University of Colorado Law School
Byron R. White Center for the Study of American Constitutional Law,
The Keller Center for the Study of the First Amendment,
and the University of Denver Law Review present the
2011 Ira C. Rothgerber Conference
“Popular Constitutionalism and the Uses of History in Constitutional Argument”
January 27-28, 2011
Keynote Address by Harvard University Professor Jill Lepore
Thursday January 27, 2011 at 5:30 p.m.
Wittemyer Courtroom, Wolf Law Building
The People and the Parchment: Or, What Happens When the Constitution Shakes Her Fist
There will be a reception following Professor Lepore’s talk
in the Boettcher Reception Hall.
The Conference will resume on Friday Jan. 28 in the Old Supreme Court Chambers at the State Capitol. Registration and continental breakfast begin at 8:30.
8:45 am-10:05 am—Is the Tea Party a Constitutional Movement?
Jared Goldstein, Roger Williams University School of Law
“The Tea Party’s Constitution”
Christopher Schmidt, Chicago-Kent College of Law
“The Tea Party as a Constitutional Movement”
Moderators: Professor Alan Chen, University of Denver Sturm College of Law
Professor Ahmed White, University of Colorado Law School
10:20-12:00--Popular Constitutionalism and Civil Rights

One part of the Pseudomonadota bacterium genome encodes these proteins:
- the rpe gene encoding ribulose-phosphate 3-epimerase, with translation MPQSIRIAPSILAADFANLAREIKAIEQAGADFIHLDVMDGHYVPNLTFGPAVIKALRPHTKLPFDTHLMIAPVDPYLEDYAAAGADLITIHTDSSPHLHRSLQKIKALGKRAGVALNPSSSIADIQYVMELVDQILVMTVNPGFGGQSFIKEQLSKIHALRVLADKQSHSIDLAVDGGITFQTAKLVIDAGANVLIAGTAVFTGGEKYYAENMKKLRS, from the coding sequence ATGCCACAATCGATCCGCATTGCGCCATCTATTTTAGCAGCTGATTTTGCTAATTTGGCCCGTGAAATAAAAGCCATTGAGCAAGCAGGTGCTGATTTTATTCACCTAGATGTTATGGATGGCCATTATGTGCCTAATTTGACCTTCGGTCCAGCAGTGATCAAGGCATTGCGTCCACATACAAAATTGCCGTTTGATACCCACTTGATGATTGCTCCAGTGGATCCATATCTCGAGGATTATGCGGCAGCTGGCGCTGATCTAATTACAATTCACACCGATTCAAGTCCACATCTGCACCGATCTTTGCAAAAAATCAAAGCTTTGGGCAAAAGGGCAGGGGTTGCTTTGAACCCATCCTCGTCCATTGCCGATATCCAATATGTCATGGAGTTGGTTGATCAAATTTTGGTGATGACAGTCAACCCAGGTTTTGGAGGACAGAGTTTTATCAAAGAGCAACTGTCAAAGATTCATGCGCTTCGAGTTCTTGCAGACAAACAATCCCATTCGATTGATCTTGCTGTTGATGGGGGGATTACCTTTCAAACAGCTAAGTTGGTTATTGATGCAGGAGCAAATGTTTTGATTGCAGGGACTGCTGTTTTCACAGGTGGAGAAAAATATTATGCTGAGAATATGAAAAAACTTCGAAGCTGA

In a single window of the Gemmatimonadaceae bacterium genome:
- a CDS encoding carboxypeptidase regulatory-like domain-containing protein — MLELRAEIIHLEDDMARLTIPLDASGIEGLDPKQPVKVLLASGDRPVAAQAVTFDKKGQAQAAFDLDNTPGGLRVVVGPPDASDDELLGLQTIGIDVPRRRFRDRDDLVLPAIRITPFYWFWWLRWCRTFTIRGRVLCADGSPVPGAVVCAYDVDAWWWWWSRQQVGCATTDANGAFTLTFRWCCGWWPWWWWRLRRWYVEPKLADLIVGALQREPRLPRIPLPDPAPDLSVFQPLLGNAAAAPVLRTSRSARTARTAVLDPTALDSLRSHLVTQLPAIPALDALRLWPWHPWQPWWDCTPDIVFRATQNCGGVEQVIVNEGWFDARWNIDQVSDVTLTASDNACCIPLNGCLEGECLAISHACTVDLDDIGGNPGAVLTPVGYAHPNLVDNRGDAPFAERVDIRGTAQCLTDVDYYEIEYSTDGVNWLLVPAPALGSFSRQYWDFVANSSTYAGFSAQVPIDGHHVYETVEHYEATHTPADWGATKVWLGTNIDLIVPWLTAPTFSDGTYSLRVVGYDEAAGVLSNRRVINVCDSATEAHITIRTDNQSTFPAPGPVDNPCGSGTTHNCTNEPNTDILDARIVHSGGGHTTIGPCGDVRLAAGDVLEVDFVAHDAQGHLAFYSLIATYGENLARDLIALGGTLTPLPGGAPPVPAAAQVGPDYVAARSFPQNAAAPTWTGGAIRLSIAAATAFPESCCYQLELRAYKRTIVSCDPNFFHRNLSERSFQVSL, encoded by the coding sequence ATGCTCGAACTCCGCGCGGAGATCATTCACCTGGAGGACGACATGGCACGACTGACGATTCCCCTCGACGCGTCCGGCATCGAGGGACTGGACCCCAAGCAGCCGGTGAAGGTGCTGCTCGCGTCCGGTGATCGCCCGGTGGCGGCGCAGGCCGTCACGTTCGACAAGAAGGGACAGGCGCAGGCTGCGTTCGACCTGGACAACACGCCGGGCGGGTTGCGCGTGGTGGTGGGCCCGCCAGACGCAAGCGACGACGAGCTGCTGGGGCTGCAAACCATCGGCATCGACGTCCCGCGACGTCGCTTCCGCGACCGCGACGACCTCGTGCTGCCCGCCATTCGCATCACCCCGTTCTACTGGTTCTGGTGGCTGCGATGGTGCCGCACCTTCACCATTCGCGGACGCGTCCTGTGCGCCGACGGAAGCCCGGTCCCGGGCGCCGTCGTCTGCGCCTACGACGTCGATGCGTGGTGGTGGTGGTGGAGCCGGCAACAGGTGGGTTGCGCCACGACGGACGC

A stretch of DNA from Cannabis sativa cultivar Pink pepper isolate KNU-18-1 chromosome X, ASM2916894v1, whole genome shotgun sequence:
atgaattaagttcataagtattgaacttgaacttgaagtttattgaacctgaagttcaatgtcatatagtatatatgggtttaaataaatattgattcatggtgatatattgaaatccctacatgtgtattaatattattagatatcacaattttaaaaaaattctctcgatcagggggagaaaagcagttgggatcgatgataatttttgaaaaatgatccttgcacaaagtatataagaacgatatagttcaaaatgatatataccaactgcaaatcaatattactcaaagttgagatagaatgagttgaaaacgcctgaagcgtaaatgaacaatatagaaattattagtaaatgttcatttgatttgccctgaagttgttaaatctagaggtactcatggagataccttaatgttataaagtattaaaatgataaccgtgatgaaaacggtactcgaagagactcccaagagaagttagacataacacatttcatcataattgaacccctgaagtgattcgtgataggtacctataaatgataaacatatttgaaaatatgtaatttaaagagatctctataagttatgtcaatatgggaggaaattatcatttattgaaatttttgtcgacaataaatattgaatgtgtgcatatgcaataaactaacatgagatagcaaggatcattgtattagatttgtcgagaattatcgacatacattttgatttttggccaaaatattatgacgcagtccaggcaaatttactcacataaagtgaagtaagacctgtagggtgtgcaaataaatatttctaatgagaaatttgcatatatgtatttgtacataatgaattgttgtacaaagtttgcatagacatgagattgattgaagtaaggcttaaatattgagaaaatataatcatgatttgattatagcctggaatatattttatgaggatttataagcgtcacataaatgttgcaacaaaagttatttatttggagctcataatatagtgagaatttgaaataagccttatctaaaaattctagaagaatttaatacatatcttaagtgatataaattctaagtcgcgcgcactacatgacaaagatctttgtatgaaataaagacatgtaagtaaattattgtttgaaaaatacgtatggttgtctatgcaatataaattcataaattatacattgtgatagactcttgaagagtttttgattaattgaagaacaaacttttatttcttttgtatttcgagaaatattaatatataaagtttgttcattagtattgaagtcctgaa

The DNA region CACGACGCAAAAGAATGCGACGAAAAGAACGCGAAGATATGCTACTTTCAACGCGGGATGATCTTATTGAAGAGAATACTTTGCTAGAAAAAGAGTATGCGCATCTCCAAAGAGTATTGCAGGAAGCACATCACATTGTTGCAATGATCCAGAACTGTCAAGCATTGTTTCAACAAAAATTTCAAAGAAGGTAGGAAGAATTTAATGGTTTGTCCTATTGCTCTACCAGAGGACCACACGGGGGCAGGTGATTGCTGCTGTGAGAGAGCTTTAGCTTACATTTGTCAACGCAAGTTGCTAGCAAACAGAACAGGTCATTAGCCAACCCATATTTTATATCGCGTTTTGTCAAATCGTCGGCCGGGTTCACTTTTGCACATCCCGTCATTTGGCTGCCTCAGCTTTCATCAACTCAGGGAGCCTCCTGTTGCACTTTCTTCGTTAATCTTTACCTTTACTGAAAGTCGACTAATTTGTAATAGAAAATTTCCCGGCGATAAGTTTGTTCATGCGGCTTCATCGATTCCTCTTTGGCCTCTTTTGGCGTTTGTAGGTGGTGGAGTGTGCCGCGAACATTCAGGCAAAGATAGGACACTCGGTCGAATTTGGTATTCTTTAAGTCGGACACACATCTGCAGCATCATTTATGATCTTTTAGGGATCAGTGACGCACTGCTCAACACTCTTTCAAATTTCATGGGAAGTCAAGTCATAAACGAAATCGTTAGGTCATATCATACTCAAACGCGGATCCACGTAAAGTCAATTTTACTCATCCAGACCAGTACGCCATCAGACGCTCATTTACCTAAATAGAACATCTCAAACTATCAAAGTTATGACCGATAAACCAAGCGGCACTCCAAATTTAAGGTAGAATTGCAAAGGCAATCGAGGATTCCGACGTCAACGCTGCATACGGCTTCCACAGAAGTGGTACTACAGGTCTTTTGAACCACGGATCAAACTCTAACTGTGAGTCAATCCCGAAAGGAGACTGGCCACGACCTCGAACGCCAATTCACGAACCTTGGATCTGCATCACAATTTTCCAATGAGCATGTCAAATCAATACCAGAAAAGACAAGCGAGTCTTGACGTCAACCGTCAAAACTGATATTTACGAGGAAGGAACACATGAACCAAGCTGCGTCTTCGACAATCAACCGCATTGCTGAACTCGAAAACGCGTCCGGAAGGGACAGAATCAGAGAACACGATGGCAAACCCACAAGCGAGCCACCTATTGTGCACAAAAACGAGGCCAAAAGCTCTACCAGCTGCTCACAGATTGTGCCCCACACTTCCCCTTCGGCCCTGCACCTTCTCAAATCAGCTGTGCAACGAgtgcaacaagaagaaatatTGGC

Sophia Lee, University of Pennsylvania Law School
“The Civil Rights Constitution: Legal History Outside of the Courts”
Jamal Greene, Columbia Law School
“Race and Original Meaning”
Melissa Hart, University of Colorado Law School
“Making History: The 10th Amendment and Health Care”
Moderators: Dean Marty Katz, University of Denver Sturm College of Law
Professor Tom Romero, University of Denver Sturm College of Law
1:45-3:15 – Experiencing Constitutional Interpretation
Richard Collins, University of Colorado Law School
“Images of Our Judiciary from The Mikado”
Jedediah Purdy, Duke Law School
Moderators: Professors Hal Bruff and Helen Norton, University of Colorado Law School
Cost to attend is $20 for each panel if you are seeking CLE credits.
Application for 6 CLE credits is pending.